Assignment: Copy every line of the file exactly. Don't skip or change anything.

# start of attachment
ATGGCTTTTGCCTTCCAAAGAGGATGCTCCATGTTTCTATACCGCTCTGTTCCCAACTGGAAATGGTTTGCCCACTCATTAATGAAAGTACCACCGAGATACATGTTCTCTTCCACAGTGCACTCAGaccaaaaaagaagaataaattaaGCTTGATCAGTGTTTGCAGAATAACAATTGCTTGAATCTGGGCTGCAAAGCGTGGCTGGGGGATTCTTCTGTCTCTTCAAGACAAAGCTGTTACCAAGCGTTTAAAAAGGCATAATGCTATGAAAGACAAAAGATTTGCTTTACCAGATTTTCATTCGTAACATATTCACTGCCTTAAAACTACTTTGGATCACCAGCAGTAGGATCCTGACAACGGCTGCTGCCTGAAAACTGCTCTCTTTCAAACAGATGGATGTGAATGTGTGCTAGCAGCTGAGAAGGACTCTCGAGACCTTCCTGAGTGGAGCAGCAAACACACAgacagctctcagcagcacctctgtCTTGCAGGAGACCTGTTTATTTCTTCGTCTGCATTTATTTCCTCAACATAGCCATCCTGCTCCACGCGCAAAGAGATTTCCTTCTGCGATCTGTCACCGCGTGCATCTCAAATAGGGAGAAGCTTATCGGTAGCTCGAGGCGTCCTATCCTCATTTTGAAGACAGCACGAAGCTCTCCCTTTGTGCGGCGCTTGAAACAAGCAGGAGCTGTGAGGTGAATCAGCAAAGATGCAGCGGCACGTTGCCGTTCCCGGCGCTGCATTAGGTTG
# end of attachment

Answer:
ATGGCTTTTGCCTTCCAAAGAGGATGCTCCATGTTTCTATACCGCTCTGTTCCCAACTGGAAATGGTTTGCCCACTCATTAATGAAAGTACCACCGAGATACATGTTCTCTTCCACAGTGCACTCAGaccaaaaaagaagaataaattaaGCTTGATCAGTGTTTGCAGAATAACAATTGCTTGAATCTGGGCTGCAAAGCGTGGCTGGGGGATTCTTCTGTCTCTTCAAGACAAAGCTGTTACCAAGCGTTTAAAAAGGCATAATGCTATGAAAGACAAAAGATTTGCTTTACCAGATTTTCATTCGTAACATATTCACTGCCTTAAAACTACTTTGGATCACCAGCAGTAGGATCCTGACAACGGCTGCTGCCTGAAAACTGCTCTCTTTCAAACAGATGGATGTGAATGTGTGCTAGCAGCTGAGAAGGACTCTCGAGACCTTCCTGAGTGGAGCAGCAAACACACAgacagctctcagcagcacctctgtCTTGCAGGAGACCTGTTTATTTCTTCGTCTGCATTTATTTCCTCAACATAGCCATCCTGCTCCACGCGCAAAGAGATTTCCTTCTGCGATCTGTCACCGCGTGCATCTCAAATAGGGAGAAGCTTATCGGTAGCTCGAGGCGTCCTATCCTCATTTTGAAGACAGCACGAAGCTCTCCCTTTGTGCGGCGCTTGAAACAAGCAGGAGCTGTGAGGTGAATCAGCAAAGATGCAGCGGCACGTTGCCGTTCCCGGCGCTGCATTAGGTTG